After reading the "All Meaning Above" collection, I will no longer subconsciously assume that colleagues are skeptical

By far, most responses came to the “Do something almost in your name” challenge.

Ionica Smiths

Over the past few weeks, I’ve challenged you to do something special within a carefully selected set of preconditions. I answered collectively and this posed a challenge to me: How do I summarize all these reactions at the maximum length of this column? Fortunately, my assistant Eva de Roode did a lot of the prep work, while I was still lying on the French beach, and provided a clear overview and feedback for each topic. Here are six of our readers’ favorite reactions.

In the “Playing by the Rules” category, Karol Kornelisen sent his photos from a bike trip to France where he didn’t want to take the tacky tourist photos. He decided to stop every 60 kilometers and take exactly four photos at a time: the road in two directions and what was on either side of that road. These were the only photos of his ride, and his bike always comes across as a personal touch.

Reader Carol Cornelissen wanted to take original photos while on a cycling trip in France. He decided to stop every 60 kilometers and take exactly four photos at a time: the road in two directions and what was on either side of that road. These were the only photos of his ride, and his bike always comes across as a personal touch.Carol Cornelsen’s photo

Some readers have responded to more than one challenge. For example, Robert Prinze reported in his book Traveling as Far as Possible in 24 Hours that in 1989 he managed to cover a distance of no less than 2,318.4 kilometers in 24 hours – which he did in 1991. Made it into the Guinness Book of Records. Prins is still hopping, because a few weeks later he reported on the “Save Them All” class that he’s bringing hikers into all 217 possible combinations on a day of the month and day of the week. Next Wednesday, August 31, he hopes to add the last Wednesday to his list and on September 17, he can complete his project using lift 217, and thus the very last lift. If you see him somewhere along the road soon, take him with you.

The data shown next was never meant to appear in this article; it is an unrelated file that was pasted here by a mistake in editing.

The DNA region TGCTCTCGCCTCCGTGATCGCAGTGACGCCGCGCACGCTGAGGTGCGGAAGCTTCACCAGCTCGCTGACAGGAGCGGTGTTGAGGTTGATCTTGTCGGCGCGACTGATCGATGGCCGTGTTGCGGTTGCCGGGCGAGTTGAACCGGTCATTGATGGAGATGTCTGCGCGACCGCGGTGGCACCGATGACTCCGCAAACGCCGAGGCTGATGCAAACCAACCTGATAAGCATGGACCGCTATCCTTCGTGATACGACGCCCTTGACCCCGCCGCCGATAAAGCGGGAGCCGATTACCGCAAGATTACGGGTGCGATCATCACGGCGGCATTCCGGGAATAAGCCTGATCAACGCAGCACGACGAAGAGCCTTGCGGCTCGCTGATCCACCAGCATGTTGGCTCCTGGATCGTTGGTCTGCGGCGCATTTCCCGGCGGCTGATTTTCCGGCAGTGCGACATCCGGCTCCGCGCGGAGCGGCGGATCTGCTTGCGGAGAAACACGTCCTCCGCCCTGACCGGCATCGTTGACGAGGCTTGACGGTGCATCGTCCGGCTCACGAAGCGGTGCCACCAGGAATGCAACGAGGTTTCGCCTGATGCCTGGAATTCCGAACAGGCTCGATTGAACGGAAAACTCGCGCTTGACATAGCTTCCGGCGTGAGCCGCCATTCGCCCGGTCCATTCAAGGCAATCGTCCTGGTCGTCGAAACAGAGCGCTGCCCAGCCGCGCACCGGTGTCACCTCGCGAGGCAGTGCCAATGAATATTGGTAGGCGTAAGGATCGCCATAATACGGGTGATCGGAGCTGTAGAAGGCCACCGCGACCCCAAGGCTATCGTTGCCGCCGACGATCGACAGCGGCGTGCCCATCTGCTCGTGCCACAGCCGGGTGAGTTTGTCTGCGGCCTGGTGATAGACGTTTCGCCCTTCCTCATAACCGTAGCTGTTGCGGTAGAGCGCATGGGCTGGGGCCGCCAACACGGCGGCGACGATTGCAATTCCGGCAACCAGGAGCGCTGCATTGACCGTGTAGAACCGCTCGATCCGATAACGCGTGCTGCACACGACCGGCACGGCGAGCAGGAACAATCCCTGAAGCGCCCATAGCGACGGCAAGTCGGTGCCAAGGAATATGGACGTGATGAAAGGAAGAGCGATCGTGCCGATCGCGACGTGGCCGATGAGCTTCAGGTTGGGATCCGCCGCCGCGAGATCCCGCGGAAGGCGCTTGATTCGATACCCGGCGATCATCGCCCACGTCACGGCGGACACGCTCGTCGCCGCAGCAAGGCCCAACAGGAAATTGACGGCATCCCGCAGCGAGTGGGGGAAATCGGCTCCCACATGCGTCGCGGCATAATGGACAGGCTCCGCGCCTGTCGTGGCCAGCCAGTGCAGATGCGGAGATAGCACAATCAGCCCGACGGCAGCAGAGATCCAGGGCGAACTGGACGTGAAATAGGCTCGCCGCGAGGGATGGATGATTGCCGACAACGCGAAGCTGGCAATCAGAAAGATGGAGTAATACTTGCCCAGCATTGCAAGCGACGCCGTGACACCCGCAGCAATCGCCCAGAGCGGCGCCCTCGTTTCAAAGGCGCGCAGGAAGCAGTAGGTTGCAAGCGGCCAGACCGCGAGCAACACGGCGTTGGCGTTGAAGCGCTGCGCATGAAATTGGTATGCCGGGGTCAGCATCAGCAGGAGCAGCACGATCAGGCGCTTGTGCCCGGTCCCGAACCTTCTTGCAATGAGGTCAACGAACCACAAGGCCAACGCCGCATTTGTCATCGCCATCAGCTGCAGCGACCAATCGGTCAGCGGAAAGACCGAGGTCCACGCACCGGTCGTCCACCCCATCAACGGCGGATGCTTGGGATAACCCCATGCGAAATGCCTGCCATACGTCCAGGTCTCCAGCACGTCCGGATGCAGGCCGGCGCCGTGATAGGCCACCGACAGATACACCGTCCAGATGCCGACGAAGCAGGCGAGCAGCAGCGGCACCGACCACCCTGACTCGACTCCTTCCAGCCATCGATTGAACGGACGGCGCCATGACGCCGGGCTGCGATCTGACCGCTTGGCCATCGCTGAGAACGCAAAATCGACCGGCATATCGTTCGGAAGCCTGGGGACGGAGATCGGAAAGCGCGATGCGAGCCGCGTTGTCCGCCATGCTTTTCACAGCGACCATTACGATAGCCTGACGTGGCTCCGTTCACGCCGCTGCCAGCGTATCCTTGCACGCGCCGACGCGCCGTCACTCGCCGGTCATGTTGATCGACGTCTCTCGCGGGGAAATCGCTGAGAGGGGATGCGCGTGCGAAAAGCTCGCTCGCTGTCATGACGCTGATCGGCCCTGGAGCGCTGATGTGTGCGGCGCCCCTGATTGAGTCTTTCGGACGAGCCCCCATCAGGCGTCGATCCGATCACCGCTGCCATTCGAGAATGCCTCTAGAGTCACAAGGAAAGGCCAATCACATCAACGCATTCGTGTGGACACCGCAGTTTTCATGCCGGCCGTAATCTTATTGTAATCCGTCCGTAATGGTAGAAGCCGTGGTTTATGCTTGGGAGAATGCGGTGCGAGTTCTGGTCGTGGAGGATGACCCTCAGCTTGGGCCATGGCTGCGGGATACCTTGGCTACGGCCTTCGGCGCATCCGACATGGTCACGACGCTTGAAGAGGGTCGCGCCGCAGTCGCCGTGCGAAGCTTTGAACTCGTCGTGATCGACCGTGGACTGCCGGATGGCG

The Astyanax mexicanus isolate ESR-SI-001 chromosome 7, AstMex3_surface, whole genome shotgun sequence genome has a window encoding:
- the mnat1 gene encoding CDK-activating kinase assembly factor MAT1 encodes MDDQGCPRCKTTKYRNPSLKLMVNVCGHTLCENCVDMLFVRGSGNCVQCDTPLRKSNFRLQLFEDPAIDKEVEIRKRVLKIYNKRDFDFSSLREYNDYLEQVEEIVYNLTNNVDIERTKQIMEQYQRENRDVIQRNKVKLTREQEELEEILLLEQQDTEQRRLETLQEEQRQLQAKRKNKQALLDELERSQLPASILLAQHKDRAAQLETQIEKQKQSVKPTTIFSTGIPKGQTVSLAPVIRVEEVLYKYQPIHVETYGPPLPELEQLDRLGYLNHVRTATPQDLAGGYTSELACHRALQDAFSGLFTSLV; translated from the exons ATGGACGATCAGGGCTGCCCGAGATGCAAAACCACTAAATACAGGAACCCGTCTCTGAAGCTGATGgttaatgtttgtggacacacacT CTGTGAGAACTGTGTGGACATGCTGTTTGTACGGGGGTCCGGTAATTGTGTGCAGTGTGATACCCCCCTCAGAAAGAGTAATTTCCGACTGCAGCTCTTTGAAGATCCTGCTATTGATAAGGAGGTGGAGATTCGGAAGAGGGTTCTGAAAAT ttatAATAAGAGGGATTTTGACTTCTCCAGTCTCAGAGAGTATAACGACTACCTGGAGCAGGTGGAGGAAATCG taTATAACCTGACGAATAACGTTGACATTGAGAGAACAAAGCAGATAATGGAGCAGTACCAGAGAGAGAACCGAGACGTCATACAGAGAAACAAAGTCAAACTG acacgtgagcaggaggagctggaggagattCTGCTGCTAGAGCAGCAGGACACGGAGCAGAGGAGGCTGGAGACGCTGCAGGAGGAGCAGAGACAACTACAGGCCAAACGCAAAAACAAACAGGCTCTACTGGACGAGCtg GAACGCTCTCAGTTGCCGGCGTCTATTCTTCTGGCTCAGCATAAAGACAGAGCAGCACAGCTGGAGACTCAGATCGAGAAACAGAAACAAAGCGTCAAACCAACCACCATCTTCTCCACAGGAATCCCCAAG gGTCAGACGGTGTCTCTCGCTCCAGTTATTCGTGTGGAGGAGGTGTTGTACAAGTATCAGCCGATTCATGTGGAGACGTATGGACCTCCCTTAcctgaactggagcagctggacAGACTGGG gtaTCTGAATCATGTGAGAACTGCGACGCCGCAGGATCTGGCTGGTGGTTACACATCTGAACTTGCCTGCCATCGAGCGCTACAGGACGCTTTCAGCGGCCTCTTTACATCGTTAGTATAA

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In the category “Creating a Collection with a Crazy Standard,” Marianne Hofer writes that for the tenth anniversary of her exhibition Tijd voor Kunst, she invited artists to artworks with a maximum size of 10 x 10 centimeters. These objects can now be seen in a gallery, where, in addition to paintings, ceramics and other three-dimensional objects can also be seen. I suspect that the most accurate boundary condition should be a max size of 10 x 10 x 10 centimeters and soon it will be cycling along with the tape measure to check it out.

Many readers sent in something not related to themselves. For example, Peter Benning mentioned in a report “Save Them All” that a good friend of his life is in Cape Town and trying to see all the birds in the 1991 revised edition of Newman’s birds in South Africa. It is 70 percent. “The nice thing is that it is precisely this completely old version, despite the fact that many versions have been followed and there are much better guides available!” “They were eating well regularly,” Wim van Oudheusden wrote of his brother who and a group of random friends were brought into their lives by accidentally getting off a metro station and then visiting the first restaurant they encountered.

By far the most reaction to the “Do Something Almost In Your Name” challenge came and our favorite was Harmjan Snijder who wrote: “Since everyone passed me by: Kalman Rijder”.

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